Turks and Caicos regulators shutter bank, freeze accounts
A bank founded six years ago in the Turks and Caicos Islands has been shuttered and its accounts frozen by regulators, a victim of non-performing loans and recent sizeable withdrawals, officials said.
TCI Bank Limited, which touted itself as the British Caribbean territory's first home-grown bank, was placed into provisional liquidation because regulators said it could no longer meet depositors' demands.
The bank's closure comes as a special British prosecutor is investigating former Turks and Caicos leaders for allegedly misusing public money, and profiting from the sale of government-owned land to developers in the tourist destination.
Britain imposed direct rule last August amid widespread corruption claims against former Premier Michael Misick and other officials.
According to its website, TCI Bank was founded by a Grand Turk resident named Madeline Potter and underwritten by ABI Bank Limited of Antigua.
The chairman of the bank's board is Washington Misick, a brother of the jet-setting former premier, who resigned amid the corruption investigation.
Jittery depositors have been gathering at the bank's Providenciales offices in hopes of withdrawing their savings in drips.
The situation has made life a misery for thousands of people, including low-wage construction workers from other poorer nations whose salaries were directly deposited in the bank.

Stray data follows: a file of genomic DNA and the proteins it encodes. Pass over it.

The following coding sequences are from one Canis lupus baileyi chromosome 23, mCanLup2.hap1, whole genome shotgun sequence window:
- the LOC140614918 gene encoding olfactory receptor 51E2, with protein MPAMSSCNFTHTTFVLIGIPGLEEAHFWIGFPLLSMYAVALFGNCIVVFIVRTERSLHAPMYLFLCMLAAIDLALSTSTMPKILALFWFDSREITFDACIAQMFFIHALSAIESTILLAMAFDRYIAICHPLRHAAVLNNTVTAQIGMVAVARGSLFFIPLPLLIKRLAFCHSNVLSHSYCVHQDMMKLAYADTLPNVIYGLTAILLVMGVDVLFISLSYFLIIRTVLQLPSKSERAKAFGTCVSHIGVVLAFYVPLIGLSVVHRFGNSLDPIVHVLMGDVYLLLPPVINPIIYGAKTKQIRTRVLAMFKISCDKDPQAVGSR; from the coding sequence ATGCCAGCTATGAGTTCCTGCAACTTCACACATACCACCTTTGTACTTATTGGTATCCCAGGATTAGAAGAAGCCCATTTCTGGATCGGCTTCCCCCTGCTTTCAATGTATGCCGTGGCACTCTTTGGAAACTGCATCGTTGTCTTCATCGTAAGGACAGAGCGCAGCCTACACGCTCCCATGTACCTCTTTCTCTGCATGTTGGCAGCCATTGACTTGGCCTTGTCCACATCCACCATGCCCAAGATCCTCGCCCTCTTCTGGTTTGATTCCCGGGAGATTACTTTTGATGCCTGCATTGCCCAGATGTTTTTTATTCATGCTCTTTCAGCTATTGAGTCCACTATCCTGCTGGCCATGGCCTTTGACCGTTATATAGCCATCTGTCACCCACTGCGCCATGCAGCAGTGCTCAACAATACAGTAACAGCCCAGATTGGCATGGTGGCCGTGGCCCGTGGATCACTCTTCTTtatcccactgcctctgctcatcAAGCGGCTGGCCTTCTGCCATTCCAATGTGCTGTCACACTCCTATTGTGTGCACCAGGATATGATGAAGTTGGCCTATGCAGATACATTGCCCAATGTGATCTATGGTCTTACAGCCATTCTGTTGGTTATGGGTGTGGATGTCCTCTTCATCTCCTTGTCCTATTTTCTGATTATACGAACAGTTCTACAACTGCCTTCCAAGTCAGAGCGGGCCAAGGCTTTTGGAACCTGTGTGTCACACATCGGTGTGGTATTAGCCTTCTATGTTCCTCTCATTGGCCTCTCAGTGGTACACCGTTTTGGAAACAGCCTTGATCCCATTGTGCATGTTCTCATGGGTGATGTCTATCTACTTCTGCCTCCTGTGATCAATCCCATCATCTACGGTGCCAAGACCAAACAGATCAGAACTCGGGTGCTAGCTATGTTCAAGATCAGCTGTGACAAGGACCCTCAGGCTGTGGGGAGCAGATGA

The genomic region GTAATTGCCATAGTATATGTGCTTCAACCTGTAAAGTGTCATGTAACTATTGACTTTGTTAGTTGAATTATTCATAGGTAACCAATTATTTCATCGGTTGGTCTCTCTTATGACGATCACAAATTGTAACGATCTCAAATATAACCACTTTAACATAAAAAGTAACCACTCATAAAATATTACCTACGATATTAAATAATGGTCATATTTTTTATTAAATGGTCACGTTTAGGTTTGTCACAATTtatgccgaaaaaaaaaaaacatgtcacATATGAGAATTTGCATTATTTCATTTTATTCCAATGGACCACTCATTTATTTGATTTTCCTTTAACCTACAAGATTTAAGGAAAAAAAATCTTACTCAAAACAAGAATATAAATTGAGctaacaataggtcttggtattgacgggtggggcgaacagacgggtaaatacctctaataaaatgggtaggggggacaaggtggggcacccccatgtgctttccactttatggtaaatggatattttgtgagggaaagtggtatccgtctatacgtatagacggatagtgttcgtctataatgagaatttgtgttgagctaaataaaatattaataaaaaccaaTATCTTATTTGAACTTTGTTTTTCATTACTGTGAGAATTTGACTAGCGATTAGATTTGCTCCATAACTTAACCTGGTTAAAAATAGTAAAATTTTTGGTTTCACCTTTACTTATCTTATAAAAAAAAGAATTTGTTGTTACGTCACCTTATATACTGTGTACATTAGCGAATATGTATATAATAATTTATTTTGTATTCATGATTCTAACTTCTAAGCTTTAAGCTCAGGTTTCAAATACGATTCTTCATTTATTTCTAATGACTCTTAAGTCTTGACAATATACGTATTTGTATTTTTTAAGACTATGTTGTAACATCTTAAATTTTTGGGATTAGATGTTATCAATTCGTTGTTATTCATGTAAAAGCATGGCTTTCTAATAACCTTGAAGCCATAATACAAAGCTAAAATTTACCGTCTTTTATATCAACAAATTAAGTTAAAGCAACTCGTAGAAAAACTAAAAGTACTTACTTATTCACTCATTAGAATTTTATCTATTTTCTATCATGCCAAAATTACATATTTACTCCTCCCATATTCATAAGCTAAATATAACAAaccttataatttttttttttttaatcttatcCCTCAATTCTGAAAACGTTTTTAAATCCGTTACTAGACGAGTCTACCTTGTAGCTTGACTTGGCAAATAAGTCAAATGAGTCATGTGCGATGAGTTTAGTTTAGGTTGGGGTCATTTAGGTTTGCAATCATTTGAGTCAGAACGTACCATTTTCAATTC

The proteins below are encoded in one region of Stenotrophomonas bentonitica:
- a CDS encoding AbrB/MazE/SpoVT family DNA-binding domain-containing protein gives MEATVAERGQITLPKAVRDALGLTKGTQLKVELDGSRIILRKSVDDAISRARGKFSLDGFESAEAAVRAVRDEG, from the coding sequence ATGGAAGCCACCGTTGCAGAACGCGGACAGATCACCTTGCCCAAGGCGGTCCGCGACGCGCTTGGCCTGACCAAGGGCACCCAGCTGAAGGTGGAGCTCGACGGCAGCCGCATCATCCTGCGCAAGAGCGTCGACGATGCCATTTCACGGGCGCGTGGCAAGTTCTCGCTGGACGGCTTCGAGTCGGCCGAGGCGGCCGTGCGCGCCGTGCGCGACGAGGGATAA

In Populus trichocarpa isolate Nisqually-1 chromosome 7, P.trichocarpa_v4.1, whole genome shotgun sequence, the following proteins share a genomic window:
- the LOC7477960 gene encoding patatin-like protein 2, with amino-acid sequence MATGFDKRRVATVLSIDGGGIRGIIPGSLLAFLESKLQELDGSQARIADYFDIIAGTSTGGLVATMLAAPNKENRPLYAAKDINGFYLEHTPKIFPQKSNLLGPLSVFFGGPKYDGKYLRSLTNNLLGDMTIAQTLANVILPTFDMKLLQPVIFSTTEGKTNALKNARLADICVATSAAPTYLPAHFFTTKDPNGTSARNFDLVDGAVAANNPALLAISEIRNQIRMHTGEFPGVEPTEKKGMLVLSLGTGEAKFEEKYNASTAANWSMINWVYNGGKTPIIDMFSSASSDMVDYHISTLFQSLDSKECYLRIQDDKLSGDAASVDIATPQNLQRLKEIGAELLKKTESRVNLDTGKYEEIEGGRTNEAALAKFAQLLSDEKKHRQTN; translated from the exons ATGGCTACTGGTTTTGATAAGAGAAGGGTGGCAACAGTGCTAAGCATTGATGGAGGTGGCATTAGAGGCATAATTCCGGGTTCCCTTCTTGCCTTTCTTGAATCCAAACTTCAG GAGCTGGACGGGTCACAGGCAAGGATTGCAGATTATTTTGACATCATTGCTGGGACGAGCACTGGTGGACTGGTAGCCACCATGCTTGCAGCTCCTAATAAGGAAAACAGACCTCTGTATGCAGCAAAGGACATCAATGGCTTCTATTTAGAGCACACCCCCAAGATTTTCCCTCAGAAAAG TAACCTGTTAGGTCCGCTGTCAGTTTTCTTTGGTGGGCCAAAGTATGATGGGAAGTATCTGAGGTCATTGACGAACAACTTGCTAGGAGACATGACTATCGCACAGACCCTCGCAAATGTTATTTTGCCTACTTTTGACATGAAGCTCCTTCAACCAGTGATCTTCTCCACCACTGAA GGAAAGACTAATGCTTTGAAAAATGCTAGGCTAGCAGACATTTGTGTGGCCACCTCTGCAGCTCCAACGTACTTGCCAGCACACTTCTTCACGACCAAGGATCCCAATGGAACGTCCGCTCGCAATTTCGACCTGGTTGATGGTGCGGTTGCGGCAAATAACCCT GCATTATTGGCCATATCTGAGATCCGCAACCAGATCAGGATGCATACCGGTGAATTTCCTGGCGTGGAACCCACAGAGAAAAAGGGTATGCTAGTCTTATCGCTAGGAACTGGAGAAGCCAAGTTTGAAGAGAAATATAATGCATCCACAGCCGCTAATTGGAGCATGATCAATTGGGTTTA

"All my money - for my burial, my sickness - everything is in that bank!" one distraught woman outside the bank's headquarters told WIV4 News, a local television and Internet broadcaster.
Growing loss of confidence
Without revealing specifics, the chairman of the Turks and Caicos' Financial Services Commission, Sandy Lightbourne, said the bank "suffered a growing loss of confidence on the part of some of its important depositors" in recent days.
He also said the bank's position as a relatively new, stand-alone operation made it vulnerable to the global economic slump.
"Obviously, we must await the conclusions of the provisional liquidators' work, but I am afraid that depositors must expect that they might not be able to recover all of their savings," Lightbourne said.
Court-appointed liquidator Anthony Kikivarakis of the auditing firm, Deloitte & Touche LLP, said he is trying to secure and collect TCI Bank's assets while "investigating the affairs of the company to see why we have come to this spot."
Even though the bank's funds are frozen, he said obligations to pay loans are still in force.
The British-appointed leader of the Turks and Caicos, Governor Gordon Wetherell, said plans to protect depositors of failed banks is being fast-tracked.
"A commercial failure of this kind is an extremely serious matter," Wetherell said in a statement.
"I appeal to other licensed banks to deal as sympathetically as they can with those who are adversely affected."